When owners of independent advisory firms want to increase their revenues, they typically look to add another advisor or two to help them handle a rising number of new clients. More often than not, though, this approach works until it doesn’t. Good advisors are expensive, especially in today’s environment. This means that those additional revenues are, at least in part, offset by additional costs.
Plus, even the best advisors usually take a while to reach their full capacity in a new working environment. Having more advisors also increases the workload of support staff, while changing the culture of the firm — all of which can lead to cost and time increases and further demands on management, as well.
Consequently, when owner advisors come to us looking to add to their professional staff, I usually try to redirect their thinking by asking: “If you had to double the workflow in your firm, without hiring any more people, how would you do it?”
The response usually is: “We can’t do it.” To which I say: “Do you really know you can’t do it, or are you simply assuming that you can’t because you’ve never tried?” The latter, as you might expect, is almost always the case.
Shaking It Up
We all get set in our ways. That’s even more true for small business owners who get attached to the processes and activities they’ve relied on to grow their business to its current point. The business school term for the solution to this problem is “organizational design strategy.”
It means figuring out ways to change your business to be more efficient and more profitable without hiring more people and increasing overhead costs.
For independent advisory firms, organizational design strategy frequently means finding ways for advisors to work with more clients — and to generate more revenues. However, this must happen without increasing overhead and other costs or slacking on client service.
Despite most owners’ resistance, this isn’t really that hard to do.
There are some pitfalls to avoid. For instance, advisors might think that adding clerical support staff would free up advisors to work with more clients.
But remember, my advice is to not increase your overhead. (This also means not adding new partners, marketing programs, technology and services. Simply put, it’s using your brain instead of your pocketbook to grow revenues and profits.)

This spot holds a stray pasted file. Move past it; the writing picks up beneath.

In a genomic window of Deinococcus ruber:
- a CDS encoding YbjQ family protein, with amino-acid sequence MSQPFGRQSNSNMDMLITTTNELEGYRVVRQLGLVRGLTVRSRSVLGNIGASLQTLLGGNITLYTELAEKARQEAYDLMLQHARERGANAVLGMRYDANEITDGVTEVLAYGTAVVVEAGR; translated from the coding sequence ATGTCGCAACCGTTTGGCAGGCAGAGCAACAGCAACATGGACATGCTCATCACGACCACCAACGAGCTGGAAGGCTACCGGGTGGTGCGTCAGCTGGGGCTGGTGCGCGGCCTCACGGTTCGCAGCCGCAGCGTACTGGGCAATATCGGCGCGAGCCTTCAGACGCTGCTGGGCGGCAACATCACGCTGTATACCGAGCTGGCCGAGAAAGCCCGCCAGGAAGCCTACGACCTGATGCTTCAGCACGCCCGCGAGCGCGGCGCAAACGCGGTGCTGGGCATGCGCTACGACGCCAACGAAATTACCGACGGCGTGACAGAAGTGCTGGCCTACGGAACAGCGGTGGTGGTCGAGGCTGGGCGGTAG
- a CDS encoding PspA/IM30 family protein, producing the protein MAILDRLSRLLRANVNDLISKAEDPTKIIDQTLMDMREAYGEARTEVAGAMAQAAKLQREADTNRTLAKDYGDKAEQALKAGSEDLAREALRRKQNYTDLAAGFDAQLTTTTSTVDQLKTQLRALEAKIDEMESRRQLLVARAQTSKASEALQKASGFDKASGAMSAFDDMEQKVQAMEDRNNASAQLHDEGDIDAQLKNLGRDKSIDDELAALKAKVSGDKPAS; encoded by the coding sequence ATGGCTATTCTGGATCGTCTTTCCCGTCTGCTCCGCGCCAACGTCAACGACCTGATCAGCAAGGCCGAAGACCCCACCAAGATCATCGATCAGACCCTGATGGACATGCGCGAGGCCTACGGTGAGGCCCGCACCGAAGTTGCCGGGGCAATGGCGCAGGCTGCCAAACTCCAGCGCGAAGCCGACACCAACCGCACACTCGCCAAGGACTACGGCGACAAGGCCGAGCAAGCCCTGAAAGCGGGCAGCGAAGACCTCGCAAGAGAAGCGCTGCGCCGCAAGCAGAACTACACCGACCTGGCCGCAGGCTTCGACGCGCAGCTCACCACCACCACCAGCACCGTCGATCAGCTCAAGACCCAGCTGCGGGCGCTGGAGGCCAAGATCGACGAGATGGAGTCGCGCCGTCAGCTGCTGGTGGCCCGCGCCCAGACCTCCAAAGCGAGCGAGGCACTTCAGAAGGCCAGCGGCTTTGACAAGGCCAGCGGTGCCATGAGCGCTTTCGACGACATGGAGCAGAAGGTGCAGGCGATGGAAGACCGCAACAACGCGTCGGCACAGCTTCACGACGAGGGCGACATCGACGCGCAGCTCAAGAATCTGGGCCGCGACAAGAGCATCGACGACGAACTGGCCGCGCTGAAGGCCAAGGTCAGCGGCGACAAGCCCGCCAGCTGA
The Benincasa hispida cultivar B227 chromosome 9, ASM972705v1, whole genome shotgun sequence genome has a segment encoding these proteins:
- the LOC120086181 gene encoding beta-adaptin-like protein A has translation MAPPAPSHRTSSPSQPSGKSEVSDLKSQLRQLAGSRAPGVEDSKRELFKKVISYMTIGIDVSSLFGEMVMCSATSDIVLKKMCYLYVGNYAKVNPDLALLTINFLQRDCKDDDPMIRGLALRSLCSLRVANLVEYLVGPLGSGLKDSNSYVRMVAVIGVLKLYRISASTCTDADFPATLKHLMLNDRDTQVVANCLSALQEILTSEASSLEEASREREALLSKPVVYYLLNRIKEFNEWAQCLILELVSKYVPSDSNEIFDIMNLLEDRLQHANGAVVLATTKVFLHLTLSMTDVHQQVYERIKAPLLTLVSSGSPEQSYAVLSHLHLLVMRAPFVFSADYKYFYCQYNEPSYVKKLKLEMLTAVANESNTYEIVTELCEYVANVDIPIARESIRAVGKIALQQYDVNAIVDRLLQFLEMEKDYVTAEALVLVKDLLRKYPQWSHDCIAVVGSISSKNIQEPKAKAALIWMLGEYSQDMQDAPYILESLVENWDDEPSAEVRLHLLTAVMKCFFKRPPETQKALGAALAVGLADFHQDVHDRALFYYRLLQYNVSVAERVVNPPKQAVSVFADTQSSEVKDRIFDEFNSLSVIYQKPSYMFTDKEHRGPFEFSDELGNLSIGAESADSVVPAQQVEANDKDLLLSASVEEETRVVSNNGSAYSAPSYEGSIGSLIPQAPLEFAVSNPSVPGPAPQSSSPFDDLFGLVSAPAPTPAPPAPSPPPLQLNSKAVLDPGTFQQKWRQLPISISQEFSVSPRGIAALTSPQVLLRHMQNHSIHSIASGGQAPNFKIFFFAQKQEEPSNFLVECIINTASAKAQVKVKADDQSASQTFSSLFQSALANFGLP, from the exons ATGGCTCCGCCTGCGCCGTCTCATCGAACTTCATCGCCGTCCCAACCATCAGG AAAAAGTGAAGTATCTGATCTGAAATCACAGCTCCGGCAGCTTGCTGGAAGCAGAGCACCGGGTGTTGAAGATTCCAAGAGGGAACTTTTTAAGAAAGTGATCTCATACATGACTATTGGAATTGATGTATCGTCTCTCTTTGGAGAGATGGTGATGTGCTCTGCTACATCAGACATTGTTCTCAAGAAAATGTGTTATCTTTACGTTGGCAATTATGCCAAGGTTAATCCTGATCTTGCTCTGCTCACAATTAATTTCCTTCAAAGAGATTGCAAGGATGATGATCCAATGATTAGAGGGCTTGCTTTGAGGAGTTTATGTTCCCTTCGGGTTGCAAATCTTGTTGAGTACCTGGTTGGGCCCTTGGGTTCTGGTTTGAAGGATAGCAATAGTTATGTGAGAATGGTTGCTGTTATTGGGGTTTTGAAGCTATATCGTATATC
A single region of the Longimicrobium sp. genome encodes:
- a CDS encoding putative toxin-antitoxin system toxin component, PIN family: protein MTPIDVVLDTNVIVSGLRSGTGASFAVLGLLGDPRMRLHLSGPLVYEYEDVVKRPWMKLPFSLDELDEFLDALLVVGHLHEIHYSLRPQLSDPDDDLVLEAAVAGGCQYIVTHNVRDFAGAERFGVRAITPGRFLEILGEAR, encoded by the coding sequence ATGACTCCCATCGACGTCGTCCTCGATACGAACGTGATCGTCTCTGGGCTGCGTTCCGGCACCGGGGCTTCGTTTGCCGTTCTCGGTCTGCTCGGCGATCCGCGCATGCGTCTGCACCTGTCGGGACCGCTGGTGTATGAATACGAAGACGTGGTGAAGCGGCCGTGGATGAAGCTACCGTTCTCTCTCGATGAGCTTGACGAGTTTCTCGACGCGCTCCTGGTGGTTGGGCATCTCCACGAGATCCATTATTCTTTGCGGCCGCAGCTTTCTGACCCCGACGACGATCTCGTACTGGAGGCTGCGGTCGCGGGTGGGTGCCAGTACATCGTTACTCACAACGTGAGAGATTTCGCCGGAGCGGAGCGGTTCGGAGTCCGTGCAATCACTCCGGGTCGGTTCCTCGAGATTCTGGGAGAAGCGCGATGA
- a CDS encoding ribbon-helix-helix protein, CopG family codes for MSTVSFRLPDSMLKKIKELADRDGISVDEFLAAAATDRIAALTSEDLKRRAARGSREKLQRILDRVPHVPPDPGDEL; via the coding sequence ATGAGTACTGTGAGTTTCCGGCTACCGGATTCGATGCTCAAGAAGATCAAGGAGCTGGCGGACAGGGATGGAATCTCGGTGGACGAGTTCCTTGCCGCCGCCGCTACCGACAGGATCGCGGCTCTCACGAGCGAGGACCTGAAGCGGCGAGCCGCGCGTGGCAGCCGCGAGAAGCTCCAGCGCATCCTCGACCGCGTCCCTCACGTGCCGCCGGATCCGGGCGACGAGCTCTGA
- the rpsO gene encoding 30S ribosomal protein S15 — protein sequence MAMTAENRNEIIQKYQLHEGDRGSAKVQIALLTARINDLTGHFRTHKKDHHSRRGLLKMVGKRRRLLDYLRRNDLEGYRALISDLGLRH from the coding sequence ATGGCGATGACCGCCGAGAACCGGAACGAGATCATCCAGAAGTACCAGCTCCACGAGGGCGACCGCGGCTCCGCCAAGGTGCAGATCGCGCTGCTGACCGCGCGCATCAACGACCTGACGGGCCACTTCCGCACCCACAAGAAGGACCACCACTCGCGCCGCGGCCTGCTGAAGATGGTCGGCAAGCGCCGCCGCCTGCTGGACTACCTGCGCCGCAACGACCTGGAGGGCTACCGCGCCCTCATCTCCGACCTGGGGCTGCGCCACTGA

In most cases, increased support rarely pays for itself. Each new hire usually means losing capacity in the short term and sometimes even in the long term. This is because adding new staff tends to hurt the average productivity of your employees. And, of course, overhead costs go up at the same time.
The alternative is having a strategy. We often suggest that owners and their advisors look for ways to deliver services to clients more quickly and easily — that is, “more efficiently” — before they hire a new employee.
While there are hundreds of ways to do this, here are some starting points:
Specialize. In many firms, each advisor is “a jack of all trades.” He or she handles all the financial needs of each client: financial planning, portfolio design and management, estate planning, insurance, etc.
We’ve found that most advisors are far more productive if they focus on a specific area of service, say financial planning, with other advisors taking care of the clients’ other financial needs.
This allows advisors to greatly narrow their focus, expand the depth of their expertise and decrease the amount of time they spend on the needs of each client.
Think of Henry Ford’s assembly line. Instead of each mechanic building an entire car, each worker specialized in a specific auto part as the demand for cars and their production increased. Doing so increased productivity exponentially.